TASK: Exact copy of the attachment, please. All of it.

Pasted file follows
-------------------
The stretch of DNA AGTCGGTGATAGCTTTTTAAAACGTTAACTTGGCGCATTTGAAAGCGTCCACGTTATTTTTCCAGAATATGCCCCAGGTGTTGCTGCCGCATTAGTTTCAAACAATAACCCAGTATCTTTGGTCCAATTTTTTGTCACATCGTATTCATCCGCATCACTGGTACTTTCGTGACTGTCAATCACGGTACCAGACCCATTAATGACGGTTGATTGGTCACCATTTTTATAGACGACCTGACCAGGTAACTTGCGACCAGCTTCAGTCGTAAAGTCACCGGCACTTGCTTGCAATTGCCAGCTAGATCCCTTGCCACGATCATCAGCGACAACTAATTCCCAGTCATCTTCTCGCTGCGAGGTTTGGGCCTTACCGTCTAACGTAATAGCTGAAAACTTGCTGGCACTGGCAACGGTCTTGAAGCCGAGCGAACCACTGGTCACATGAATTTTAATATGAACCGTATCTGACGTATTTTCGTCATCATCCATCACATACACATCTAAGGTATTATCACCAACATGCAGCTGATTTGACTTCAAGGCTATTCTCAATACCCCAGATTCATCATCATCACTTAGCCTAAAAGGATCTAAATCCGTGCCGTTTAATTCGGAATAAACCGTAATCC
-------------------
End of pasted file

The stretch of DNA AGTCGGTGATAGCTTTTTAAAACGTTAACTTGGCGCATTTGAAAGCGTCCACGTTATTTTTCCAGAATATGCCCCAGGTGTTGCTGCCGCATTAGTTTCAAACAATAACCCAGTATCTTTGGTCCAATTTTTTGTCACATCGTATTCATCCGCATCACTGGTACTTTCGTGACTGTCAATCACGGTACCAGACCCATTAATGACGGTTGATTGGTCACCATTTTTATAGACGACCTGACCAGGTAACTTGCGACCAGCTTCAGTCGTAAAGTCACCGGCACTTGCTTGCAATTGCCAGCTAGATCCCTTGCCACGATCATCAGCGACAACTAATTCCCAGTCATCTTCTCGCTGCGAGGTTTGGGCCTTACCGTCTAACGTAATAGCTGAAAACTTGCTGGCACTGGCAACGGTCTTGAAGCCGAGCGAACCACTGGTCACATGAATTTTAATATGAACCGTATCTGACGTATTTTCGTCATCATCCATCACATACACATCTAAGGTATTATCACCAACATGCAGCTGATTTGACTTCAAGGCTATTCTCAATACCCCAGATTCATCATCATCACTTAGCCTAAAAGGATCTAAATCCGTGCCGTTTAATTCGGAATAAACCGTAATCC